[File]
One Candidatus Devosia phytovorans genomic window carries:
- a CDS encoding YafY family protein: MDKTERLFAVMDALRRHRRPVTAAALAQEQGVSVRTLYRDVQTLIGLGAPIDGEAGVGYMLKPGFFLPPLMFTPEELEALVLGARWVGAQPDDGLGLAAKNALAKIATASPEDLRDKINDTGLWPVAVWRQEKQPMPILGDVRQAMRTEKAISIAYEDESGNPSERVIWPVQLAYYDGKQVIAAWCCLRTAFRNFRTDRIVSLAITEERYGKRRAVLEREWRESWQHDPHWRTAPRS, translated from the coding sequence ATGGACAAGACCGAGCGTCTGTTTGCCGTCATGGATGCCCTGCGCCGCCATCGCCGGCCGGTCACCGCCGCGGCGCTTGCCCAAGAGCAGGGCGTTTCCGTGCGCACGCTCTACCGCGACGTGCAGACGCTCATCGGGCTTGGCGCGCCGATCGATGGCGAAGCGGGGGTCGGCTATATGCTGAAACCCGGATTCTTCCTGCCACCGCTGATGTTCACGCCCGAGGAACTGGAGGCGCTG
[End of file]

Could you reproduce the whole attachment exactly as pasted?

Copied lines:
One Candidatus Devosia phytovorans genomic window carries:
- a CDS encoding YafY family protein: MDKTERLFAVMDALRRHRRPVTAAALAQEQGVSVRTLYRDVQTLIGLGAPIDGEAGVGYMLKPGFFLPPLMFTPEELEALVLGARWVGAQPDDGLGLAAKNALAKIATASPEDLRDKINDTGLWPVAVWRQEKQPMPILGDVRQAMRTEKAISIAYEDESGNPSERVIWPVQLAYYDGKQVIAAWCCLRTAFRNFRTDRIVSLAITEERYGKRRAVLEREWRESWQHDPHWRTAPRS, translated from the coding sequence ATGGACAAGACCGAGCGTCTGTTTGCCGTCATGGATGCCCTGCGCCGCCATCGCCGGCCGGTCACCGCCGCGGCGCTTGCCCAAGAGCAGGGCGTTTCCGTGCGCACGCTCTACCGCGACGTGCAGACGCTCATCGGGCTTGGCGCGCCGATCGATGGCGAAGCGGGGGTCGGCTATATGCTGAAACCCGGATTCTTCCTGCCACCGCTGATGTTCACGCCCGAGGAACTGGAGGCGCTG